- 2.4.1 1990–2000: Edwards versus McBride
- 2.4.2 2001 and 2002: Crowton versus McBride
- 2.4.3 2003 and 2004: Crowton versus Meyer
- 2.4.4 2005–present: Mendenhall versus Whittingham
- 3 Future games
- 4 Game results
- 5 See also
- 6 References
There are a number of components that make the Holy War particularly fierce. The University of Utah and Brigham Young University are the two biggest colleges in the state of Utah. There is a stark contrast between the campuses and student bodies, as one is a religious institution while the other is a public university. As the name of the rivalry implies, religion is a large component to the rivalry. Brigham Young University is owned by the LDS church, and thus imposes religious restrictions upon its students. Although both are dry campuses, variation between the religious student body at BYU and more lax, traditional university student body of the U creates further animosity between the two schools. The long length of rivalry is also a major element.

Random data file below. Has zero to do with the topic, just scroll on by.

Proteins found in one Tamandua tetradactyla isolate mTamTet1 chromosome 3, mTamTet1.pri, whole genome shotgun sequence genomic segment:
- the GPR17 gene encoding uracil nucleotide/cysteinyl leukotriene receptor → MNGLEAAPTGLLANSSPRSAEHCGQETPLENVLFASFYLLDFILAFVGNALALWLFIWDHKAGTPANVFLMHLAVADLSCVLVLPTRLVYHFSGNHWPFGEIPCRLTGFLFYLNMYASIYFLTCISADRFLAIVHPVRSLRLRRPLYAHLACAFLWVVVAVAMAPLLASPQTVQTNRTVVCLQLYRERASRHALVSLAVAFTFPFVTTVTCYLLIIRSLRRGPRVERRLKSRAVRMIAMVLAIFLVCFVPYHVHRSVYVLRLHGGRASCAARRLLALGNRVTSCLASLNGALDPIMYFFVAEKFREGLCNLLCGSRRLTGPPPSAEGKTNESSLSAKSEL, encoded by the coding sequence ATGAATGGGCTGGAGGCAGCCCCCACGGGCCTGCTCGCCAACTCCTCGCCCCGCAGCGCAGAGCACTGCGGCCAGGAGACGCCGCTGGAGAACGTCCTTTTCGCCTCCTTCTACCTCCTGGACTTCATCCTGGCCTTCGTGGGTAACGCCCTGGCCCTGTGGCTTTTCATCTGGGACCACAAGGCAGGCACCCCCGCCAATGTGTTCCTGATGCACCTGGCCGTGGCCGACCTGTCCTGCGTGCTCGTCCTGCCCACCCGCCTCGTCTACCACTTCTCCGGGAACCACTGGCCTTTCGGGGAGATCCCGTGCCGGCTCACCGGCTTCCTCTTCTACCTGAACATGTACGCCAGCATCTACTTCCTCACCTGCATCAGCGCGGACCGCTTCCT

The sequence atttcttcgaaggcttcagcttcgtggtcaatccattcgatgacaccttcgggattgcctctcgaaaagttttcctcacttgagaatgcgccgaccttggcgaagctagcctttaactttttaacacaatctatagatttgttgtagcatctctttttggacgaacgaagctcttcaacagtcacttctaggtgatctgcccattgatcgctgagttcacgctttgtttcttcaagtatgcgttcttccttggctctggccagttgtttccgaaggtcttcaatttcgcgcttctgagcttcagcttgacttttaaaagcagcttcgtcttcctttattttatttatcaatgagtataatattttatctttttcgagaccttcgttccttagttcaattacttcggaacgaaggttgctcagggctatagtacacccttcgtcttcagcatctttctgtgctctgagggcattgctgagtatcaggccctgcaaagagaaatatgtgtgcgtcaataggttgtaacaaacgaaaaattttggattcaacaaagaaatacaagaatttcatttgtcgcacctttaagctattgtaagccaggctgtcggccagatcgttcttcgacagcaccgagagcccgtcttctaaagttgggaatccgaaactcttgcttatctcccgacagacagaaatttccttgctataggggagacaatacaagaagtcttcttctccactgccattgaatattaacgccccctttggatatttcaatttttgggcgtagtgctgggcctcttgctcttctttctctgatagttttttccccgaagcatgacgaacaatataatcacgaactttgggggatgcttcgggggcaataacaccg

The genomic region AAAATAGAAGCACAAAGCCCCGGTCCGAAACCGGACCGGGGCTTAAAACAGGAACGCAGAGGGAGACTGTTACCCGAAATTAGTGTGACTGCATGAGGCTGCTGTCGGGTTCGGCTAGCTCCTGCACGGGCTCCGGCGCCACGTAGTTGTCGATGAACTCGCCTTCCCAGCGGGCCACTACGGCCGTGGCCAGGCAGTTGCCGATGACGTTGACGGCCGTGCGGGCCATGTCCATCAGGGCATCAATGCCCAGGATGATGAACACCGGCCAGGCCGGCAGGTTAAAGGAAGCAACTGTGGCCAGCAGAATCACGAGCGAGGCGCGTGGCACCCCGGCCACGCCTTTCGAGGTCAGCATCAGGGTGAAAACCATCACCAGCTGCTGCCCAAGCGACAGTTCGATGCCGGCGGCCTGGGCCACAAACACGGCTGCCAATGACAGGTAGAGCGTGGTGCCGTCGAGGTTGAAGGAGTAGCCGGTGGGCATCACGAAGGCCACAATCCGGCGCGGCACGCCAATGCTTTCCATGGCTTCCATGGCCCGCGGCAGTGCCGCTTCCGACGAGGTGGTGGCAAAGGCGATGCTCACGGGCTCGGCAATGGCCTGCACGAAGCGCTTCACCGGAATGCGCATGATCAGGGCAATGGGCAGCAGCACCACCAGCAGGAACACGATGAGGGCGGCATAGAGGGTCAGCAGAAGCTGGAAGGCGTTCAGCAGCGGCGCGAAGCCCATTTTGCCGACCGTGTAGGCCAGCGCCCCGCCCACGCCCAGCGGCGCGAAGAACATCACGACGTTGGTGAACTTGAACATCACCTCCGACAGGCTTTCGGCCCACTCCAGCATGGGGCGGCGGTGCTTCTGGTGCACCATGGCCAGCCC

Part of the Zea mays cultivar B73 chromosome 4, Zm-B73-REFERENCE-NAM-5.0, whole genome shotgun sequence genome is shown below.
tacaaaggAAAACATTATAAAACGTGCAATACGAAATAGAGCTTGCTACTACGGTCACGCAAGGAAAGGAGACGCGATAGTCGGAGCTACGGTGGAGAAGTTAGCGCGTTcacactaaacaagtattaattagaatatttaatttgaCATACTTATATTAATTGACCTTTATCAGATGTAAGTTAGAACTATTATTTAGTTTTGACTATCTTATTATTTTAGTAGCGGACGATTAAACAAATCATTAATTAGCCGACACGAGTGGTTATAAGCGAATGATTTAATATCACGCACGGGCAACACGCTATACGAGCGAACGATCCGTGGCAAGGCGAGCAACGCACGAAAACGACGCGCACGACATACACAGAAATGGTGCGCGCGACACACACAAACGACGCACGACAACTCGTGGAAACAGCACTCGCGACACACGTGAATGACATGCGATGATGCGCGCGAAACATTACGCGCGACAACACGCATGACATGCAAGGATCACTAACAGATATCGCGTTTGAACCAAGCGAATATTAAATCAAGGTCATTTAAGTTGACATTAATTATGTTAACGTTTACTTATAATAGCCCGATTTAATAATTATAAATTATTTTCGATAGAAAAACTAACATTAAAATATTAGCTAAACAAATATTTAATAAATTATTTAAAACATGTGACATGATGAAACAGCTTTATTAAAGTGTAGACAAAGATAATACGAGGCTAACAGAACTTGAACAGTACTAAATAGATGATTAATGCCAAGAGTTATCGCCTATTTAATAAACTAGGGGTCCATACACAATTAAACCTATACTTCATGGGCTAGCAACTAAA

The University of Utah is the flagship university of the state of Utah, while Brigham Young University is the flagship university of The Church of Jesus Christ of Latter-day Saints (LDS Church). Coaches and administrators might prefer it if religion played less of a role in the rivalry, but some fans and players make an issue of religion. Some fans of BYU are accused of acting arrogant or self-righteous, as if their religious beliefs make them innately superior to Utah fans. Some fans of Utah are accused of being antagonistic through behaviors such as intentionally swearing or drinking alcohol excessively around BYU fans, both of which are known to be forbidden by the Brigham Young University Honor Code. Often lost in this "us vs. them" perspective is the fact that a portion of Utah fans are themselves active members of the LDS church.